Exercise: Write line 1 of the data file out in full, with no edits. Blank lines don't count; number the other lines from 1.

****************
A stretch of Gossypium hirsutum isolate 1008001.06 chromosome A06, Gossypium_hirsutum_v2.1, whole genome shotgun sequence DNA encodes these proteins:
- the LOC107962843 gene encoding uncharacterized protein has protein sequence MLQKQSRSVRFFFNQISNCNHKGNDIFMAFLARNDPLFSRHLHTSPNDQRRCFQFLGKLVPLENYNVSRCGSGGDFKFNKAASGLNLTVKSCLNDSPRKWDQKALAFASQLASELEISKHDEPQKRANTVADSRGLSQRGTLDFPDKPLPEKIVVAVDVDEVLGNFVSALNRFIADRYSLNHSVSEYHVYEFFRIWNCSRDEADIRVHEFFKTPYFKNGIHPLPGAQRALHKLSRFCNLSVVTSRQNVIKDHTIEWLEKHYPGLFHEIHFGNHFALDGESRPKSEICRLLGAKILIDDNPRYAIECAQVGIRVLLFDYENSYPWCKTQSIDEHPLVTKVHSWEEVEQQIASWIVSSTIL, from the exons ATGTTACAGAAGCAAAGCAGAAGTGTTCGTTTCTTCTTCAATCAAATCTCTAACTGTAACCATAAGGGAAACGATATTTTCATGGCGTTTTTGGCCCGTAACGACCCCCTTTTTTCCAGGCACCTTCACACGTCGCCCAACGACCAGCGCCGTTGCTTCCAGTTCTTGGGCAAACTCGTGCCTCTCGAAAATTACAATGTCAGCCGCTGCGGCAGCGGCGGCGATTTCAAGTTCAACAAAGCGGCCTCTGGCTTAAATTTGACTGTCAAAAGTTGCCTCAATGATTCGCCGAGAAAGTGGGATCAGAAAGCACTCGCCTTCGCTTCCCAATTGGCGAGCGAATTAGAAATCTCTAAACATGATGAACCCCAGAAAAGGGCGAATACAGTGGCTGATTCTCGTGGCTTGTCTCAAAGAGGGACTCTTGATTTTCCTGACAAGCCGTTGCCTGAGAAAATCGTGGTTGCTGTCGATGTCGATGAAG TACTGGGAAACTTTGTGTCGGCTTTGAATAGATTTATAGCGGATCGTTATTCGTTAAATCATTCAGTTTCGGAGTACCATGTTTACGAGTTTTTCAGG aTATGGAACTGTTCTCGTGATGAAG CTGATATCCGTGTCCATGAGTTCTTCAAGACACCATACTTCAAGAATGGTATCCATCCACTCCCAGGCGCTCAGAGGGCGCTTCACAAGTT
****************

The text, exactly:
A stretch of Gossypium hirsutum isolate 1008001.06 chromosome A06, Gossypium_hirsutum_v2.1, whole genome shotgun sequence DNA encodes these proteins: